Migratory Bird Wetland Habitat Expanded With Duck Stamp Dollars
WASHINGTON, DC, June 12, 2008 (ENS) – The federal Migratory Bird Conservation Commission today approved $4 million to purchase more than 18,000 acres of prairie wetland and grassland habitat for the Glacial Ridge National Wildlife Refuge in northwestern Minnesota
In one of the largest purchases to use dollars generated by Federal Duck Stamp sales and import duties on firearms and ammunition, the commission says the nation’s hunters are contributing to conservation of the habitat on which wetland waterfowl depend.
The current Federal Duck Stamp features
a pair of ring-neck ducks drawn by
Richard Clifton. It expires on June 30,
2008. (Image courtesy USFWS)
“The purchase of these lands for the Glacial Ridge National Wildlife Refuge symbolizes the tremendous investment our nation’s sportsmen and women have made to natural resource conservation through their purchase of Federal Duck stamps, and through the import duties paid on firearms and ammunition,” said Interior Secretary Dirk Kempthorne, who serves as the commission’s chairman.
Established in October 2004, the Glacial Ridge National Wildlife Refuge is located near Crookston, in Minnesota’s Polk County.
The acquisition of the 18,118 acres for the refuge will provide wetland and grassland habitat for migratory waterfowl such as the mallard, northern pintail, blue-winged teal, and ring-necked duck species, and the Canada goose and tundra swan.
It will form a large area of contiguous prairie habitat to help compensate to the fact that currently, less than one percent of Minnesota’s original northern tallgrass prairie habitat remains.
The refuge is open to the public for recreational activities such as hiking, hunting, fishing, snowshoeing, and cross-country skiing.
The commission meets three times a year and includes Senators Blanche Lincoln, an Arkansas Democrat, and Thad Cochran, a Mississippi Republican; Representatives John Dingell, a Michigan Democrat; and Wayne Gilchrest, a Maryland Republican; as well as Secretary of Agriculture Ed Schafer and Environmental Protection Agency Administrator Stephen Johnson.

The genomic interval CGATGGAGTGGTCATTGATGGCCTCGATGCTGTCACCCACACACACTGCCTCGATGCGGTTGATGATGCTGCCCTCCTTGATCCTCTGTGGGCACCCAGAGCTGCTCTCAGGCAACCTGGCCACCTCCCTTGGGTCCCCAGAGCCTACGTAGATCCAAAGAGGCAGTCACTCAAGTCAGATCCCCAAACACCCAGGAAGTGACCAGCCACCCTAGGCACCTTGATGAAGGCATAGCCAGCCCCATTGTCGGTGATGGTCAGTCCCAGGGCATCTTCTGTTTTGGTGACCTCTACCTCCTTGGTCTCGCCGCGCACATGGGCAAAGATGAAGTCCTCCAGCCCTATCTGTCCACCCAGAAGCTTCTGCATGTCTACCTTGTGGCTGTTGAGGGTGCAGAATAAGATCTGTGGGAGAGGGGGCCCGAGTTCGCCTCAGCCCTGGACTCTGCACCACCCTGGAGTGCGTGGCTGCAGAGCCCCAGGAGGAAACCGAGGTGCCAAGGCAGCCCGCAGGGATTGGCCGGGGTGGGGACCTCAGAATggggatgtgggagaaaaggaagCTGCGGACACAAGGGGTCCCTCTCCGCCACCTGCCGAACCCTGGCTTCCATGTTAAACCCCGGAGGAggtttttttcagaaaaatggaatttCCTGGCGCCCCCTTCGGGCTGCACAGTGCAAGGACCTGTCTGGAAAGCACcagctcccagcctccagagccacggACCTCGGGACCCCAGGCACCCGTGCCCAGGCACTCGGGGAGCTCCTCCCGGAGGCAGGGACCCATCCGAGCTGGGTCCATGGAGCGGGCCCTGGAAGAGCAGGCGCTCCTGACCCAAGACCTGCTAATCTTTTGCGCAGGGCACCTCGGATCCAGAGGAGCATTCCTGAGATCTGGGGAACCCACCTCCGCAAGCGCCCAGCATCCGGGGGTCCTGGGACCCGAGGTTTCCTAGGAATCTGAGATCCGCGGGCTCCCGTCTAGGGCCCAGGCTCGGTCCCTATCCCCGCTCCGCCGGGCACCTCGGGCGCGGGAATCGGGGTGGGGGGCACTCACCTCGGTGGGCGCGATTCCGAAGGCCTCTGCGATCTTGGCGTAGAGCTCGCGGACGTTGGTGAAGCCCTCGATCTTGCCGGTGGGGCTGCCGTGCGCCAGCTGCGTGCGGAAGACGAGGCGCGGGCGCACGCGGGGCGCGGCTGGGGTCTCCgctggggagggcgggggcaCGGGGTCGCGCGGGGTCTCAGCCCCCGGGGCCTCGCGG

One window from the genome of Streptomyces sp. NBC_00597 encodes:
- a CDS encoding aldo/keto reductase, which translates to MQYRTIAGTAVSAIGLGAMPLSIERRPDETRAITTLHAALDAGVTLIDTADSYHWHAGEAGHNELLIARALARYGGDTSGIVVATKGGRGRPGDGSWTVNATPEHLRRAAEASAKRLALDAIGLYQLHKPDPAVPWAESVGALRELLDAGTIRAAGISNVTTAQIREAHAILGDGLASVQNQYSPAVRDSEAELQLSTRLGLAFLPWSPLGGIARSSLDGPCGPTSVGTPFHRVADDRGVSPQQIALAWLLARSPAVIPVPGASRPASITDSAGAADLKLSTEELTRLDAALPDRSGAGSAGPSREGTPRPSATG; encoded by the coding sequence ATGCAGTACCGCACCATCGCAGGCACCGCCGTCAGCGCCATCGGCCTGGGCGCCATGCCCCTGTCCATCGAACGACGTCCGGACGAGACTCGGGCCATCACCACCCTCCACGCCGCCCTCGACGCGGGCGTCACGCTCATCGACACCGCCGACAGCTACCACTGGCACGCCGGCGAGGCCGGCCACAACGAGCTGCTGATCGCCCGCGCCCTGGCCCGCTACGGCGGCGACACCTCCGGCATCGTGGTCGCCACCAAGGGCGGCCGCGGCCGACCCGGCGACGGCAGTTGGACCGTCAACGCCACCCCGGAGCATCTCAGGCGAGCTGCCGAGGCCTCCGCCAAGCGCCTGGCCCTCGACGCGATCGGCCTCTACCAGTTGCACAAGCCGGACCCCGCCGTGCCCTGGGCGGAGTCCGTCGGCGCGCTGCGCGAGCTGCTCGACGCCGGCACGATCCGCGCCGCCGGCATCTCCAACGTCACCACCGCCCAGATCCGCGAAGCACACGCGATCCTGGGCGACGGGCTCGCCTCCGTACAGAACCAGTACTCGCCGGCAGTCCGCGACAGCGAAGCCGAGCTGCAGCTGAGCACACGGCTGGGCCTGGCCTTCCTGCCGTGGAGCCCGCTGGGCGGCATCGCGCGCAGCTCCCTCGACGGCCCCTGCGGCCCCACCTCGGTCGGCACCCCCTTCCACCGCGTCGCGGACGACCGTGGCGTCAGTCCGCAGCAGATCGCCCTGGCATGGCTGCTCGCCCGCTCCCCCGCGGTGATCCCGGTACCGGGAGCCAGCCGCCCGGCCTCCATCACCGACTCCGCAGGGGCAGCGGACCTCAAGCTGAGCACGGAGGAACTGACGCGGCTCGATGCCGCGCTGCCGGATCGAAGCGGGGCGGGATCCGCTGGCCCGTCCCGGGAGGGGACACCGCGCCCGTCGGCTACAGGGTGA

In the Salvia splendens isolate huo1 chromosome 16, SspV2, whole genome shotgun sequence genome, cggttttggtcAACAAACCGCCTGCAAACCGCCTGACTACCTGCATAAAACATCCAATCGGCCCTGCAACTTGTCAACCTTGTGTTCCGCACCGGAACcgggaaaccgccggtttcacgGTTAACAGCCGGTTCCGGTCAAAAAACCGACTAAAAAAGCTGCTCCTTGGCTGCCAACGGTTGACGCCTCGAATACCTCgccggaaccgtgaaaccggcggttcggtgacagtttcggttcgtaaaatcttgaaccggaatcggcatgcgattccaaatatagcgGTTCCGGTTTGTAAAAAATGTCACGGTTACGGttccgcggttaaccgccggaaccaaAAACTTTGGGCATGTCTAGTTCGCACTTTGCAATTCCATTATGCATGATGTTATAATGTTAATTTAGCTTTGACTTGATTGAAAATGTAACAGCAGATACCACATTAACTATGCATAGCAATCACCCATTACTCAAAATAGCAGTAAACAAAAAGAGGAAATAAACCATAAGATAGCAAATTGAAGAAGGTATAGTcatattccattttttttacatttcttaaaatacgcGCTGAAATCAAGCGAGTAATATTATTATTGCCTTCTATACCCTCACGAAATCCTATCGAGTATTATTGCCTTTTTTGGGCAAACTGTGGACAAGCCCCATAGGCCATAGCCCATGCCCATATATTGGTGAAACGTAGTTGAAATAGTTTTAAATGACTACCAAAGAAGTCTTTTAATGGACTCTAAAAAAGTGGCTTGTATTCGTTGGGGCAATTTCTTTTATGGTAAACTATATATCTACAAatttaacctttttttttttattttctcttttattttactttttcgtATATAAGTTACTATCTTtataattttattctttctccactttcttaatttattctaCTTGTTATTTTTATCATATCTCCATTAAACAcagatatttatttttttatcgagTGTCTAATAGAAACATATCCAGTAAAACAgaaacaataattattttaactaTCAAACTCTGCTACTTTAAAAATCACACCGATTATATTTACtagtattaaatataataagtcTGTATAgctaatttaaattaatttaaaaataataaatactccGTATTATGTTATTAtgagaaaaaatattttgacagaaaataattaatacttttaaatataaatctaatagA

At this meeting, the commission also approved the purchase of an additional 3,000 acres of waterfowl habitat for inclusion in the National Wildlife Refuge System.
The Commission’s approval of refuge acquisitions also secured breeding, resting and feeding habitat that will be added to three other National Wildlife Refuges.
* Great Dismal Swamp National Wildlife Refuge, Camden, Gates and Pasquotank Counties, North Carolina – Acquisition of 1,481 acres to protect wetland forests that provide important nesting, feeding, and resting habitat for waterfowl, including the American black duck, wood duck, mallard, and Canada goose.
* Lake Umbagog National Wildlife Refuge, Oxford County, Maine – Acquisition of 1,129 acres to protect wetland habitat for the American black duck, ring-necked duck, common goldeneye, wood duck, common merganser, and hooded merganser.
* Tualatin River National Wildlife Refuge, Washington and Yamhill Counties, Oregon – Acquisition of 180 acres supporting the tundra swan, mallard, northern pintail, canvasback, ring-necked duck, lesser scaup, and Canada goose species, including dusky, lesser, Taverner, cackling, western, and the Aleutian subspecies.
The Commission also approved more than $24 million in federal funding to protect, restore, enhance and manage more than 107,000 acres of wetlands and associated habitats in Canada, Mexico and the United States under the North American Wetlands Conservation Act, NAWCA.
This total includes $19.7 million for four Canadian projects that will benefit North American migratory waterfowl on nearly 80,000 acres in 12 provinces and territories across Canada.
It also includes nearly $640,000 for two projects that will help protect 2,470 acres in Mexico.
Partners will contribute an additional $33 million in total for these six projects.
The commission also authorized more than $1.67 million to fund 27 projects under the NAWCA U.S. Small Grants program. These projects were previously approved for funding, along with 35 others, by the North American Wetlands Conservation Council, and will restore, enhance or protect more than 28,657 acres in 24 states.
Partners will contribute another $29 million toward these projects.
The grants are funded by annual Congressional appropriations; fines, penalties and forfeitures levied under the Migratory Bird Treaty Act; interest accrued on funds under the Pittman-Robertson Wildlife Restoration Act; and excise taxes paid on small engine fuels through the Dingell-Johnson Sport Fish Restoration Fund.
More information about NAWCA grant programs and summaries of the projects approved today is online at: www.fws.gov.